The presented approach for fiber-coupling has several advantages: Firstly, the complete alignment and curing process is performed under ambient conditions, and neither requires cryogenic temperatures for QD identification nor heating or UV illumination during hardening of the adhesive. This makes our process robust, easy to use and economic, and still enables a high accuracy of the alignment. Secondly, the fiber is embedded in a ceramic ferrule which increases the bond area and hinders the fiber from being torn off by torsional forces appearing when handling the fiber-coupled device. Additionally, we use a commercially available and quickly reactive epoxide for curing, which is developed for fiber connector preparation and is thus index matched to optical fibers. The index matching between fiber-core and adhesive further reduces reflection losses at the interface which can further enhance the extraction efficiency. Moreover, our approach can easily be adopted for other solid-state based SPSs, such as micropillar cavities20 and bullseye resonators21, as well as for SPSs emitting at telecom wavelengths.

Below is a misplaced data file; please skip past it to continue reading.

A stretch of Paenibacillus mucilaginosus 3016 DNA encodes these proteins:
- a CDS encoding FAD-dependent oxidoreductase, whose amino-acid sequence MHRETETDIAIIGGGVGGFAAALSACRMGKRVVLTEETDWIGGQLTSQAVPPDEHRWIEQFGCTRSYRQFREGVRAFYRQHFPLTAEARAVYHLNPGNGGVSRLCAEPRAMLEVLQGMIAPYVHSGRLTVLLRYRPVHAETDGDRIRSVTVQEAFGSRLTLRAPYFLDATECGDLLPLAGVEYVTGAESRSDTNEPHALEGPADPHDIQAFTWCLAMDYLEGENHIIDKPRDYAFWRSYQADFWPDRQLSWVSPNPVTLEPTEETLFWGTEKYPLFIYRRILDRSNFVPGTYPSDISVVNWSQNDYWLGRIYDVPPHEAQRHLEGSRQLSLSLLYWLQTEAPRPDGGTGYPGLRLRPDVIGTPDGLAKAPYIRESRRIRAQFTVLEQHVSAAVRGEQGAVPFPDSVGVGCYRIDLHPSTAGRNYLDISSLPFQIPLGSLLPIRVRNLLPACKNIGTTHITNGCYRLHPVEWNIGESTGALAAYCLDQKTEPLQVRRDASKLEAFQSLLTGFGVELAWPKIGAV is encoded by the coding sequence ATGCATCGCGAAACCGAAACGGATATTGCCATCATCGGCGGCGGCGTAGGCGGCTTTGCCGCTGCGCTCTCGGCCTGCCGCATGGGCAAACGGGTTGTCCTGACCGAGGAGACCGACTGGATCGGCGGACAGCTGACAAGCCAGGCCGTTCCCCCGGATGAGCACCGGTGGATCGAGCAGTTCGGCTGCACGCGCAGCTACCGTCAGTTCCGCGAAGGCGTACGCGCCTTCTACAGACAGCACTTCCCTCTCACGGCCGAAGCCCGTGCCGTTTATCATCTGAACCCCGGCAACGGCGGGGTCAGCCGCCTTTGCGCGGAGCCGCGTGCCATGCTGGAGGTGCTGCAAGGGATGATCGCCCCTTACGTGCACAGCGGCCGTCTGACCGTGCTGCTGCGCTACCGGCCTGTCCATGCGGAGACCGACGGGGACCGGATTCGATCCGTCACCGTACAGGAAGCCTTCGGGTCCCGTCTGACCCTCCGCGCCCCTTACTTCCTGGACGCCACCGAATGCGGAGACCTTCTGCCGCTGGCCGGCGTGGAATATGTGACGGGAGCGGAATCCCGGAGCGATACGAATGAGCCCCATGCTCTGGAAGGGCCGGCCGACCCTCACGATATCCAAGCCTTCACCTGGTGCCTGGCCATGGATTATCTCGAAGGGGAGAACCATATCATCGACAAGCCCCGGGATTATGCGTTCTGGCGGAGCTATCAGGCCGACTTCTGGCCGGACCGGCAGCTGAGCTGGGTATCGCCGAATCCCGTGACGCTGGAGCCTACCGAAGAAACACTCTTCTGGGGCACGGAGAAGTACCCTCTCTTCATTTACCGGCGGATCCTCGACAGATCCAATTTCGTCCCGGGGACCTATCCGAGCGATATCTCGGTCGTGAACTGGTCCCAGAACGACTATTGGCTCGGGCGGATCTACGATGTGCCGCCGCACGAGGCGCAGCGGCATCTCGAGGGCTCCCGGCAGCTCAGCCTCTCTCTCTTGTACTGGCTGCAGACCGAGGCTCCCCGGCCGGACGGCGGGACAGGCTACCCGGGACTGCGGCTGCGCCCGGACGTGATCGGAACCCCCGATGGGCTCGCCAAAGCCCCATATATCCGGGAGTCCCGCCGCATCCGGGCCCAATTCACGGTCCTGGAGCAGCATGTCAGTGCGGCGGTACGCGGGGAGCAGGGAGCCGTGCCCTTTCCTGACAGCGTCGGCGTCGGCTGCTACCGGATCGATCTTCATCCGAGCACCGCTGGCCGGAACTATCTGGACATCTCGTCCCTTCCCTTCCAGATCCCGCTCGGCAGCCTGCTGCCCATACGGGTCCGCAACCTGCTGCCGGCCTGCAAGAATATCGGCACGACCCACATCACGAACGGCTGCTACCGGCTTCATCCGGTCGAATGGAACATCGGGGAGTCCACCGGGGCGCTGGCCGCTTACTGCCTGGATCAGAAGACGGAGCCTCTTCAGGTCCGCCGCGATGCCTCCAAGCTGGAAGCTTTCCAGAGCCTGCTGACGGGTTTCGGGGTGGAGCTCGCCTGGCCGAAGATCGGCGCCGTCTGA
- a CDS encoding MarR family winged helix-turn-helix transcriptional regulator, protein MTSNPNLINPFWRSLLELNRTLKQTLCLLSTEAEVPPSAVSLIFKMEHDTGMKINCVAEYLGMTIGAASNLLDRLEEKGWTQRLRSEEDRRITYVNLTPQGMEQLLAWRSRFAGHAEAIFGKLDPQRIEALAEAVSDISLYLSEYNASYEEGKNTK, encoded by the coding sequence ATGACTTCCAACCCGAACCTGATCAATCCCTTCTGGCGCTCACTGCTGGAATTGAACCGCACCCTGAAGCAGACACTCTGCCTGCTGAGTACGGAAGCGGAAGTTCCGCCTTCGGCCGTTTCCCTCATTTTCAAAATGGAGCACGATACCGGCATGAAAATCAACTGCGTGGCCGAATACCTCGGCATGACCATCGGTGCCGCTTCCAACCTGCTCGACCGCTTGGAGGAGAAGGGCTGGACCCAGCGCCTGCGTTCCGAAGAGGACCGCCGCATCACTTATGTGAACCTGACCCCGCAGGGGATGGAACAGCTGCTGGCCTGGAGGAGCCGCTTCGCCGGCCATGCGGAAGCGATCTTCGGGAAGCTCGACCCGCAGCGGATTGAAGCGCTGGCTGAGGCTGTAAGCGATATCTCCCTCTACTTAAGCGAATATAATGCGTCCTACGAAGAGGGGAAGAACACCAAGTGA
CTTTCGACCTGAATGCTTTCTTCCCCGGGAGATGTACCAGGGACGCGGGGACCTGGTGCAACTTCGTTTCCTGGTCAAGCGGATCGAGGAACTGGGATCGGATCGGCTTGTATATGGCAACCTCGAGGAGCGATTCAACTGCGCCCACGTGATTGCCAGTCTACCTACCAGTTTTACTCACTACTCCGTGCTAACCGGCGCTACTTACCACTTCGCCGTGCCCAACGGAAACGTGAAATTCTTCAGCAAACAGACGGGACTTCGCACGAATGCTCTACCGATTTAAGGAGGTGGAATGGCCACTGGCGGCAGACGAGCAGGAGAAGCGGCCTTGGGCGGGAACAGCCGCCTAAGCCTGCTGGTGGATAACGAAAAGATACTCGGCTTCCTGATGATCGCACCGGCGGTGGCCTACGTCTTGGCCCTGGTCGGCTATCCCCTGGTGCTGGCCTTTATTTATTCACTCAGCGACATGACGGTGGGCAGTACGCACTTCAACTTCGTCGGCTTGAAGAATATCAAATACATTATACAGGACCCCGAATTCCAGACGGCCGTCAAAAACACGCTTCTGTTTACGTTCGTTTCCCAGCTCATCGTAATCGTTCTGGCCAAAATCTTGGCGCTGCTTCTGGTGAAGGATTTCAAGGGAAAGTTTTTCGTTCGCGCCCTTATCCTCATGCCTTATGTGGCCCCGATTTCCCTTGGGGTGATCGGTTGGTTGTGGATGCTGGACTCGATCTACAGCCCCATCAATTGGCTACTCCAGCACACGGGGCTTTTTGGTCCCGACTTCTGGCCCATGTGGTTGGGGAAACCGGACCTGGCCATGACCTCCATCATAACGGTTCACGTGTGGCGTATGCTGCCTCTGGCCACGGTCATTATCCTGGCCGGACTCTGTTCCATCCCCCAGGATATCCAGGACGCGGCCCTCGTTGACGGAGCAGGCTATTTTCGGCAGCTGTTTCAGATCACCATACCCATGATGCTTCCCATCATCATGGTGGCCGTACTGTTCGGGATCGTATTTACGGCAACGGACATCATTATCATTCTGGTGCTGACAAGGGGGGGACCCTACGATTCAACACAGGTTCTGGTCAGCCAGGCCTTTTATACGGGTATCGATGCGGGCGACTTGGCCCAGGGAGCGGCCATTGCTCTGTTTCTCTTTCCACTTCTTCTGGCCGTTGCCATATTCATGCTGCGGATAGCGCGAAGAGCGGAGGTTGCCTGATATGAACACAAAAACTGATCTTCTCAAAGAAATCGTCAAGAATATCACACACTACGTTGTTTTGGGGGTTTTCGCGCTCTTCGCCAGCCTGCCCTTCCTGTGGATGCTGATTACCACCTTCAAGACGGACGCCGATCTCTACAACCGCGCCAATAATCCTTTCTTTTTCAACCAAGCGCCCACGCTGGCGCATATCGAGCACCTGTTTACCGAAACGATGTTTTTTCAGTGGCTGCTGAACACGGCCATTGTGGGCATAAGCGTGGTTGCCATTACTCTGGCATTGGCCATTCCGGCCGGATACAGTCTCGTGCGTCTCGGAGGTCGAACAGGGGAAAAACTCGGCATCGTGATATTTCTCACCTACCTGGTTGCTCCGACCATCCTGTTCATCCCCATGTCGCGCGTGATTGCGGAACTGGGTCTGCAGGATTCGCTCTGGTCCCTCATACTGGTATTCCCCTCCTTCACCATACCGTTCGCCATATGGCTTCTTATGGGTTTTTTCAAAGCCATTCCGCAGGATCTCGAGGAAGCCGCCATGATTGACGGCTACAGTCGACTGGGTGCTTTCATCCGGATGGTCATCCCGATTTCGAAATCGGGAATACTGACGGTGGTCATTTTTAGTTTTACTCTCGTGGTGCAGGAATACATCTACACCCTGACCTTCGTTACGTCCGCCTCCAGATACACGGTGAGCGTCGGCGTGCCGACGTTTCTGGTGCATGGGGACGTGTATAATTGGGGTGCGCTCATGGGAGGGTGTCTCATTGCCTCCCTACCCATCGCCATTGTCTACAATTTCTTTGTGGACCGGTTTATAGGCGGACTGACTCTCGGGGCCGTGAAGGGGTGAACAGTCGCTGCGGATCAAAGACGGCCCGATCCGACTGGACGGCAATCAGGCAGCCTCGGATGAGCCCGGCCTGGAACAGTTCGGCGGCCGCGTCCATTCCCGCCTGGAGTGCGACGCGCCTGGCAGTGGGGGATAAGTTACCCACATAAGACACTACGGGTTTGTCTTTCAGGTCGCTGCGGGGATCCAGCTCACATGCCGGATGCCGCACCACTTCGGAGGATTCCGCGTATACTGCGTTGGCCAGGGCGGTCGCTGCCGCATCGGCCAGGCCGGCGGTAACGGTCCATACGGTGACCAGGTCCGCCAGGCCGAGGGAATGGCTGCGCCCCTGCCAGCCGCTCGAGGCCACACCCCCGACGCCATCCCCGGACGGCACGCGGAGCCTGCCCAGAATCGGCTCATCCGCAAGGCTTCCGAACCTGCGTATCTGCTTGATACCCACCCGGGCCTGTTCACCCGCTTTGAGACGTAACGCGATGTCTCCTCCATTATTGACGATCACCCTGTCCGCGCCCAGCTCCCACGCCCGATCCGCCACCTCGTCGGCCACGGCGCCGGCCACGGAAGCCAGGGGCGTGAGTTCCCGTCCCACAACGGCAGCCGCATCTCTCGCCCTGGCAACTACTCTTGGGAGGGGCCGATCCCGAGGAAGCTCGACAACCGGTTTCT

Stand-alone single-photon unit

When operated at cryogenic temperatures, the InAs/GaAs material system used for the QD-SPS in our work offers superior quantum optical properties22,23 if compared to quantum emitters operated at room temperature24,25,26,27,28. Thus, a crucial aspect for the development of high-quality and user-friendly SPSs is the cooling of the quantum emitter to cryogenic temperatures. To date, liquid helium supplied in large storage dewars in combination with flow-cryostats is still the most common cooling technique in research laboratories. However, aiming at the autonomous operation of a quantum light source at remote places without laboratory infrastructure requires more practical cryocoolers. In recent years the use of closed-cycle pulse-tube coolers for experiments in quantum optics have become more popular, due to improvements in vibration damping7. Although such systems do not require a permanent liquid helium supply, they still depend on high-power voltage supplies and bulky compressors.